MARY REICHARD, HOST: Coming up next on The World and Everything in It: Remembering Senator John McCain.
Over the weekend the former prisoner of war and Republican presidential candidate died at his home in Arizona.
NICK EICHER, HOST: The tributes immediately poured in—from members of both parties. Former President Barack Obama said—quoting now—“Few of us have been tested in the way John once was, or required to show the courage he did. But all of us can aspire to the courage to put the greater good above our own. At his best, he showed us what that means.”
McCain requested that Obama and former President George W. Bush give eulogies at his funeral. They’re not only from different parties, but they’re the two men who beat him in his presidential campaigns of 2000 and 2008.
REICHARD: Israeli Prime Minister Benjamin Netanyahu was among the world leaders honoring the senator on Sunday.
NETANYAHU: I’ve known John McCain for many, many years. Israel never had a greater champion or a greater defender.
Meanwhile, Senate Minority Leader Chuck Schumer said he’d introduce a resolution to name one of Senate office buildings after McCain.
WORLD Radio’s Kristen Flavin is here now with a remembrance.
KRISTEN FLAVIN, REPORTER: John McCain was born into a military family on August 29th, 1936, at Coco Solo Naval Air Station in the Panama Canal Zone. Young John’s father and grandfather were both four-star generals, and he later followed in their footsteps.
McCain graduated from the U.S. Naval Academy in 1958 and immediately entered flight school. He deployed to Vietnam in 1967.
MCCAIN: That is what I wanted to do with my life. I wanted to go to combat… We took a lot of losses, but one of the great things about being a fighter pilot is you are sure that everybody else is going to get shot down, but not you. [laughter]
But the North Vietnamese did shoot down McCain over Hanoi. He fractured both arms and a leg when he ejected from his plane. McCain nearly drowned after he parachuted into Trúc Bạch Lake, but North Vietnamese soldiers rescued him.
MCCAIN: Once they pulled me out, they weren’t very happy to see me because I had just finished bombing the place. It got pretty rough. They broke my shoulder, hurt my knee again. But look, I don’t blame them… I don’t like it, but at the same time, when you are in a war and you are captured by the enemy, you can’t expect to have tea.
Five-and-and-half years of torture and maltreatment followed, leaving McCain with lifelong disabilities. He couldn’t raise his arms over his head and greeted crowds with a shoulder-high wave the rest of his life.
While in Vietnam’s Hoa Lo Prison—sarcastically nicknamed the “Hanoi Hilton”—his captors learned McCain’s father was a high-ranking military commander.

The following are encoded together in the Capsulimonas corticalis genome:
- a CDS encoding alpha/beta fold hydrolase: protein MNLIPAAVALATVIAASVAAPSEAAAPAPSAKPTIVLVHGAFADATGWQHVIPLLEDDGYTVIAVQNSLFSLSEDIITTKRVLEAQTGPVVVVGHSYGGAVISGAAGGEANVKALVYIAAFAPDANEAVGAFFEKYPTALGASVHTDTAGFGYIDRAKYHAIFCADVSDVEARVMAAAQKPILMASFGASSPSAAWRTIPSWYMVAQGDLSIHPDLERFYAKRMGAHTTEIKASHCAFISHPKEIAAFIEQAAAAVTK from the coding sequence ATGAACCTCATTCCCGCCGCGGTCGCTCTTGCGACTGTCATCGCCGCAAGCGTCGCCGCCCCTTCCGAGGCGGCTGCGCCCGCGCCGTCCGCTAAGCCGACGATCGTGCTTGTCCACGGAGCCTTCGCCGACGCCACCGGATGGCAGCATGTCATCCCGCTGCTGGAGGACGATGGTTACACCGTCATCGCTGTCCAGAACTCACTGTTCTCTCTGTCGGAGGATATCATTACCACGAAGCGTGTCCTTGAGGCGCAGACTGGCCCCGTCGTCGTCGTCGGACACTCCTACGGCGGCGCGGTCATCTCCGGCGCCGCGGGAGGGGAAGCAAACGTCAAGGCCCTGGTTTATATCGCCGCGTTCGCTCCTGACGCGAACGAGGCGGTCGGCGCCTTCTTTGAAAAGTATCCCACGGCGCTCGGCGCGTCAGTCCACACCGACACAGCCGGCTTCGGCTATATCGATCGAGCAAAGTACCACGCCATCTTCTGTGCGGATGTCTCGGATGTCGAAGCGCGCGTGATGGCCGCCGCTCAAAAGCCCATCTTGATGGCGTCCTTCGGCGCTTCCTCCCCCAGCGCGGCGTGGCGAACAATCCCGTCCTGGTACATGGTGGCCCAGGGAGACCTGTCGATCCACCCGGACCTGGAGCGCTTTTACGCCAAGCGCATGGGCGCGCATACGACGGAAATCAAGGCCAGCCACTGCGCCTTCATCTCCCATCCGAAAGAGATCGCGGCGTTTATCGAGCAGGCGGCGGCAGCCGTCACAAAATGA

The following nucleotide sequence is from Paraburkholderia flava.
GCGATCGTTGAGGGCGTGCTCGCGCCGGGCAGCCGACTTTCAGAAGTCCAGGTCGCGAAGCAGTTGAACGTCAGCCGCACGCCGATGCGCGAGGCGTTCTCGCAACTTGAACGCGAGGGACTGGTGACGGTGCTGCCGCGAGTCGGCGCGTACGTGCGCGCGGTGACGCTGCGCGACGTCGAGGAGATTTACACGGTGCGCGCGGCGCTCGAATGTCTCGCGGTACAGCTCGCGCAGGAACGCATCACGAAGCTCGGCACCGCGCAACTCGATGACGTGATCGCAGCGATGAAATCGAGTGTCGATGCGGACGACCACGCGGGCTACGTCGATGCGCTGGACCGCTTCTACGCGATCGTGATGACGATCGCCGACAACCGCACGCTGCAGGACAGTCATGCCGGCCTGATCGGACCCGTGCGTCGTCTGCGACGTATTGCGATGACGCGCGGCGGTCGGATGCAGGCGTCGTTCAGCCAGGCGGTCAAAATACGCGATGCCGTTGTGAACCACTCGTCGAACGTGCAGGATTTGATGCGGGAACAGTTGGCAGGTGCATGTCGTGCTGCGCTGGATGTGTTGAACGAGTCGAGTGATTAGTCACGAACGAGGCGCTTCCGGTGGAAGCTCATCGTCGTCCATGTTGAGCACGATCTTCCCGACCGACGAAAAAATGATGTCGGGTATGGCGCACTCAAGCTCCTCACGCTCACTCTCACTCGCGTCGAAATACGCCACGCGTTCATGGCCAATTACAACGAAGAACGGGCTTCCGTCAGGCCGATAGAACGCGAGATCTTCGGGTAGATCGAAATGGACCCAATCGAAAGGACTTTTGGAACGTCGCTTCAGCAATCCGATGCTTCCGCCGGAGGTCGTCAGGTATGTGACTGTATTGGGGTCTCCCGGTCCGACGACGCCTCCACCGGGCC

MCCAIN: They offered me a chance to be released, but our code of conduct says ‘sick and injured’ and ‘by order of capture.’ Saying ‘no’ wasn’t the easiest thing to say.
The North Vietnamese eventually freed McCain in 1973, and he continued to serve in the Navy until 1981. He entered Congress as a Republican from Arizona in 1983 and won election to the Senate in 1986.
McCain was fairly quiet about his faith, but said his time in the prisoner of war camp taught him an important lesson.
MCCAIN: I think I learned that if you’re ever going to succeed in life, you should have faith in God, faith in your country, and faith in your fellow individuals. And I will always look back on that as a greatest opportunity of my life to observe a thousand acts of courage and compassion and love.
On Capitol Hill, McCain made campaign finance reform a signature issue of his career. He earned the nickname “Maverick” for breaking with his party on certain positions.
Most recently, he cast the tie-breaking vote to prevent a Republican effort to repeal and replace Obamacare last year. He also criticized President Donald Trump for firing FBI Director James Comey.
MCCAIN: When you fire arguably, probably, the most respected person in America, you better have a very good explanation—and so far I haven’t seen that.
In 2017, doctors diagnosed McCain with glioblastoma, an aggressive form of brain cancer. He cast his final Senate vote last December before returning home for treatment.
McCain married twice and had seven children, including two adopted children from his first marriage. Both of his wives and all seven children survive him. John McCain was 81.
Reporting for WORLD Radio, I’m Kristen Flavin.